We prefer debate that is respectful, but we cannot enforce good manners. We must have the strength to accept that some people think misguidedly and harmfully about us. But we must also acknowledge that disagreement is not, itself, harm or hate.

As a viewpoint, opposition to gay marriage is not a punishable offense. It can be expressed hatefully, but it can also be expressed respectfully. We strongly believe that opposition to same-sex marriage is wrong, but the consequence of holding a wrong opinion should not be the loss of a job. Inflicting such consequences on others is sadly ironic in light of our movement’s hard-won victory over a social order in which LGBT people were fired, harassed, and socially marginalized for holding unorthodox opinions.

Enforcing Orthodoxy Hurts Everyone

LGBT Americans can and do demand to be treated fairly. But we also recognize that absolute agreement on any issue does not exist. Franklin Kameny, one of America’s earliest and greatest gay-rights proponents, lost his job in 1957 because he was gay. Just as some now celebrate Eich’s departure as simply reflecting market demands, the government justified the firing of gay people because of “the possible embarrassment to, and loss of public confidence in . . . the Federal civil service.” Kameny devoted his life to fighting back. He was both tireless and confrontational in his advocacy of equality, but he never tried to silence or punish his adversaries.

Now that we are entering a new season in the debate that Frank Kameny helped to open, it is important to live up to the standard he set. Like him, we place our confidence in persuasion, not punishment. We believe it is the only truly secure path to equal rights.


Affiliations and employers are for identification purposes only

Jonathan Adler
Case Western Reserve University School of Law

Kenneth Anderson
American University Washington College of Law

Brian Bix
University of Minnesota Law School

David Blankenhorn
President, Institute for American Values

Reginald J. Brown
Partner, WilmerHale

Jim Burroway
Box Turtle Bulletin

Steven G. Calabresi
Northwestern University Law School

Dale Carpenter
University of Minnesota Law School

Brian Chase
Former senior staff attorney, Lambda Legal Defense and Education Fund

James Chen
Michigan State University Law School

Jeff Cook-McCormac
Senior Advisor, American Unity Fund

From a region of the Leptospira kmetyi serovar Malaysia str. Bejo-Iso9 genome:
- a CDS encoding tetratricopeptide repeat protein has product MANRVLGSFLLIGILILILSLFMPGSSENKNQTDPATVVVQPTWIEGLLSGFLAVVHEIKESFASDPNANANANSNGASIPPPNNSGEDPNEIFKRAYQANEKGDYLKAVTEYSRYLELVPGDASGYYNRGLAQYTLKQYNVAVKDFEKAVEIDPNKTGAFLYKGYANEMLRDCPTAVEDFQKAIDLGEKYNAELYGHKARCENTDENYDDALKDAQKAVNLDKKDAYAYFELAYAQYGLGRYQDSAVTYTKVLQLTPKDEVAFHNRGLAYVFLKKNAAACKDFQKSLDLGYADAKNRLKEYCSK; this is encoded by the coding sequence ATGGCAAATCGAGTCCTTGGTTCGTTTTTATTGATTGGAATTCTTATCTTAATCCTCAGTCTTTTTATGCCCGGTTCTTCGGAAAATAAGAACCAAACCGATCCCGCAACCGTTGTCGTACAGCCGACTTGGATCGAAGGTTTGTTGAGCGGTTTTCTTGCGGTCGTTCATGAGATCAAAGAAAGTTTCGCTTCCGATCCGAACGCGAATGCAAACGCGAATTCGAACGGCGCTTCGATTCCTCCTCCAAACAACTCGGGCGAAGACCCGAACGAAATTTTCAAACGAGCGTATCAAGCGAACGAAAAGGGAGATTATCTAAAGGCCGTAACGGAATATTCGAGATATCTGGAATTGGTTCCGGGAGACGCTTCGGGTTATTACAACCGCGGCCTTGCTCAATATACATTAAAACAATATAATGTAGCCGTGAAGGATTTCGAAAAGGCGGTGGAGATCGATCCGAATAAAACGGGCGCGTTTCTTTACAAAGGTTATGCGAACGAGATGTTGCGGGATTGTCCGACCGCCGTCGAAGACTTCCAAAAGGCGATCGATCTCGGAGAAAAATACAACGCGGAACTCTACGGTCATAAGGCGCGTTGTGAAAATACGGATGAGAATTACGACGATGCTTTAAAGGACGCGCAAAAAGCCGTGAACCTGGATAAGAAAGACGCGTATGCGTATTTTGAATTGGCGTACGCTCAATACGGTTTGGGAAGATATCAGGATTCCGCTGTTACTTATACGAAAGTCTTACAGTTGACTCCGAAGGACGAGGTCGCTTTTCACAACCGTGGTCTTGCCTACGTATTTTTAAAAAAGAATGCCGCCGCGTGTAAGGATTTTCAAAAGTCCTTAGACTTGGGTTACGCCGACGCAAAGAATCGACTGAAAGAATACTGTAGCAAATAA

John Corvino
Wayne State University

Donald Downs
University of Wisconsin—Madison

Beth Elliott
Daughters of Bilitis
California Committee for Sexual Law Reform

Richard Epstein
New York University School of Law

William A. Galston
The Brookings Institution

Margaret Hoover
President, American Unity Fund

Lisa Graham Keegan
Former Arizona State Superintendent of Public Instruction

Timothy Kincaid
Box Turtle Bulletin

Gregory J. King
HRCF Communications Director, 1989-1995

James Kirchick
The Daily Beast

Heidi Kitrosser
University of Minnesota Law School

Jim Kolbe
Former member, U.S. House of Representatives

David Lampo
Author, “A Fundamental Freedom”
Log Cabin Republicans

Eli Lehrer
President, R Street Institute

James Lindgren
Northwestern University Law School

David Link

Fred Litwin
Fabulous Blue Tent

Brett McDonnell
University of Minnesota Law School

William McGeveran
University of Minnesota Law School

Ken Mehlman
Businessman; 62nd Chairman, Republican National Committee

Stephen H. Miller
Independent Gay Forum/IGF Culture Watch

Charles Murray
American Enterprise Institute

Norman Ornstein
American Enterprise Institute

Richard Painter
University of Minnesota Law School

Branden Petersen
Minnesota State Senate

Mark Pietrzyk

David Post
Temple University School of Law

Randy R. Potts
Box Turtle Bulletin

Joe Radinovich
Minnesota State House of Representatives

Jonathan Rauch
The Brookings Institution

Stephen Richer
The University of Chicago Law School
Purple Elephant Republicans

Jonathan W. Rowe
Mercer County Community College

Will Saletan

Robert Sarvis
2014 U.S. Senate candidate, Virginia

Sally Satel
American Enterprise Institute

Leah Ward Sears
Partner at Schiff Hardin LLP
Former Georgia Supreme Court Justice.

Rick Sincere
Chairman, Gays and Lesbians for Individual Liberty

Christina Hoff Sommers
Resident Scholar
American Enterprise Institute

Andrew Sullivan

Berin Szoka
President, TechFreedom

Rich Tafel
Public Squared

Peter Thiel
Co-founder, PayPal

Rob Tisinai
Box Turtle Bulletin

Eugene Volokh
UCLA School of Law

Sasha Volokh
Emory Law School

Milan Vydareny

Cathy Young
Contributing Editor, Reason Magazine